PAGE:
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Z 423 Environmental Physiology

Research guide to support searching and organizing of sources for Z 423/IB 523

What is Web of Science?

Web of Science is a good database to use when you are searching for articles in the biological sciences.

What's Included in Web of Science?

  • Information about scholarly journal articles from thousands of scholarly journals from both science and social science fields. It also has information about proceedings from conferences, book chapters, and review articles
  • Sometimes you can get to the full-text of the articles, but not always
  • Information about how many times each of the articles have been cited by other articles

When should you use it?

  • When you have a multidisciplinary topic
  • When you are looking for scholarly sources
  • When you want to find links between articles on your topic
  • When you want to learn more about who is providing funding for the kind of research done in your field.

How Do I Use Web of Science?

Start by entering some keywords. Web of Science searches a smaller set of information, so start with a broader search (fewer keywords). The results of your search are displayed in the middle column. Options for refining your search are on the left side. Learn more about refining in the next module (below).

Screenshot of a Web of Science search

Refine a Search

Most databases allow you to refine your search. Web of Science has some refining choices targeted at people interested in doing science. You can see the main funding agencies, countries where the research happens, the top authors and research organizations who work on the articles about your topic - as well as many more choices.

The options for refining your search are shown on the left side of the search results screen. Here's an example of how to refine by review article.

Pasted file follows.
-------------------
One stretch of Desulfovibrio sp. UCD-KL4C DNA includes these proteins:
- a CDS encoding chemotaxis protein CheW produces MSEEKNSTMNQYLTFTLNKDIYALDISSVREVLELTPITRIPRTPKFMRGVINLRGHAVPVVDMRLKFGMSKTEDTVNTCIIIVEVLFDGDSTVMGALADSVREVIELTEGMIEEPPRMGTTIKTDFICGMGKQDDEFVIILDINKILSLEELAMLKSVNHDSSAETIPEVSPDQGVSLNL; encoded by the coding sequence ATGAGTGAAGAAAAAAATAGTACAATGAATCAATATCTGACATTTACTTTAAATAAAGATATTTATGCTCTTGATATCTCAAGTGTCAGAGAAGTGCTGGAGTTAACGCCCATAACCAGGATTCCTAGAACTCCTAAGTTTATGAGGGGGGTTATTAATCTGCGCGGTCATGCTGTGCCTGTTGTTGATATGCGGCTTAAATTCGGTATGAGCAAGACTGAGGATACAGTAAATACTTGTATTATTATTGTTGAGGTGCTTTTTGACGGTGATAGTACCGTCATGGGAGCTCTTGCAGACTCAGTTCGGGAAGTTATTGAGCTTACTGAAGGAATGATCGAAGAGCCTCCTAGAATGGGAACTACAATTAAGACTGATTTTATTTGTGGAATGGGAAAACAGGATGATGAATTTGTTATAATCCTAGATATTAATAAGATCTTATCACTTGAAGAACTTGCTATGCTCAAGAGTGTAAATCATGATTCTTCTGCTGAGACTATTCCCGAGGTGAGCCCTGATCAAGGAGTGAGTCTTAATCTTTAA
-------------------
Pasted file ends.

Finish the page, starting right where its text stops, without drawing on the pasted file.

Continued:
Screenshot of Web of Science refining options

Accessing the Article

To get to articles in Web of Science (and all of the library databases EXCEPT for 1Search), click on the Find it @OSU button below the article title.

Screenshot of the 360 link button

Next, click on the blue publisher's link (in the example below - SAGE Complete). The PDF of the article should then open. Or a page with a link to an article or journal may open. If that happens, click the article or journal link. This will take you to the publisher's website. Look for a "back issues" or "archive" link, and then navigate to the article using the date, volume, issue and page number information given on the "You Are Looking For" page. Once you find the article, look for PDF links to open up the full-text of the article.

Click the journal or article link

If you click on the Find it @ OSU button and get a page saying request this item, click the Request from Interlibrary Loan link to borrow the article for free from another library.

You will receive an email from the Interlibrary Loan department when your article is ready. Click on the link in the email to access the article. It usually takes 2-3 days to get an article.

Find Cited Articles

Enter the title of the article. Make sure to change the search from a topic search to a title search using the drop-down box next to the search box.

Tip – sometimes it helps to put quotes around the article title to find just that article. For example – "The dead do not lie: using skeletal remains for rapid assessment of historical small-mammal community baselines"

Once you find the article you are searching for, on the right side of the search results, find the Times Cited number. Click on that number. In my example, the number is 36.

Clicking on the times cited number takes you to a list of all the articles that cited your original article. Find an article you are interested in (look at the titles and view the abstract), then click the Find it@OSU button to view the article.